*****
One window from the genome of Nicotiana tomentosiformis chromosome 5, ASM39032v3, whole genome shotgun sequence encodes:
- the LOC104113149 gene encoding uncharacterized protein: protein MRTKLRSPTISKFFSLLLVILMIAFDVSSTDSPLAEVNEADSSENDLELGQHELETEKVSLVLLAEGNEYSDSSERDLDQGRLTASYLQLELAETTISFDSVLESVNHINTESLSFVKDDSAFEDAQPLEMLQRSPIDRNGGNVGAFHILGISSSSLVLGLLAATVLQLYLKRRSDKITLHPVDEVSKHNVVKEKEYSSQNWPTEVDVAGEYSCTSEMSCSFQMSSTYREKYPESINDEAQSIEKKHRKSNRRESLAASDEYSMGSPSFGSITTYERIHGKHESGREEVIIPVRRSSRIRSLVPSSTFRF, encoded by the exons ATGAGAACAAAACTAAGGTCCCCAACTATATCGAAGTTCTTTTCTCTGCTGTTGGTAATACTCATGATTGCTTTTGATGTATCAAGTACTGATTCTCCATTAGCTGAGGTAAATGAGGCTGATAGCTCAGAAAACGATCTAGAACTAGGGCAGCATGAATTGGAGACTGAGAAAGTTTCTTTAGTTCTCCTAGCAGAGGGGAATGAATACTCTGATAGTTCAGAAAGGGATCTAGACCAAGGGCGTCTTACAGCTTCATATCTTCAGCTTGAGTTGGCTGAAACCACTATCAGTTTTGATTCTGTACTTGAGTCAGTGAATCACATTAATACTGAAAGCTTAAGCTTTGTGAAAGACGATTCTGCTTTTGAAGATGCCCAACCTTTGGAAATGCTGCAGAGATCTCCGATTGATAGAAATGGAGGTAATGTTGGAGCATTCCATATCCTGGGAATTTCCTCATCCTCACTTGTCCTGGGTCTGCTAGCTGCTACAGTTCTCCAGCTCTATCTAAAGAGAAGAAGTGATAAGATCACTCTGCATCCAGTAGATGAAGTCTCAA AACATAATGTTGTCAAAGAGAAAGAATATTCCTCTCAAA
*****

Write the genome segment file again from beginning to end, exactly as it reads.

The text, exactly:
One window from the genome of Nicotiana tomentosiformis chromosome 5, ASM39032v3, whole genome shotgun sequence encodes:
- the LOC104113149 gene encoding uncharacterized protein: protein MRTKLRSPTISKFFSLLLVILMIAFDVSSTDSPLAEVNEADSSENDLELGQHELETEKVSLVLLAEGNEYSDSSERDLDQGRLTASYLQLELAETTISFDSVLESVNHINTESLSFVKDDSAFEDAQPLEMLQRSPIDRNGGNVGAFHILGISSSSLVLGLLAATVLQLYLKRRSDKITLHPVDEVSKHNVVKEKEYSSQNWPTEVDVAGEYSCTSEMSCSFQMSSTYREKYPESINDEAQSIEKKHRKSNRRESLAASDEYSMGSPSFGSITTYERIHGKHESGREEVIIPVRRSSRIRSLVPSSTFRF, encoded by the exons ATGAGAACAAAACTAAGGTCCCCAACTATATCGAAGTTCTTTTCTCTGCTGTTGGTAATACTCATGATTGCTTTTGATGTATCAAGTACTGATTCTCCATTAGCTGAGGTAAATGAGGCTGATAGCTCAGAAAACGATCTAGAACTAGGGCAGCATGAATTGGAGACTGAGAAAGTTTCTTTAGTTCTCCTAGCAGAGGGGAATGAATACTCTGATAGTTCAGAAAGGGATCTAGACCAAGGGCGTCTTACAGCTTCATATCTTCAGCTTGAGTTGGCTGAAACCACTATCAGTTTTGATTCTGTACTTGAGTCAGTGAATCACATTAATACTGAAAGCTTAAGCTTTGTGAAAGACGATTCTGCTTTTGAAGATGCCCAACCTTTGGAAATGCTGCAGAGATCTCCGATTGATAGAAATGGAGGTAATGTTGGAGCATTCCATATCCTGGGAATTTCCTCATCCTCACTTGTCCTGGGTCTGCTAGCTGCTACAGTTCTCCAGCTCTATCTAAAGAGAAGAAGTGATAAGATCACTCTGCATCCAGTAGATGAAGTCTCAA AACATAATGTTGTCAAAGAGAAAGAATATTCCTCTCAAA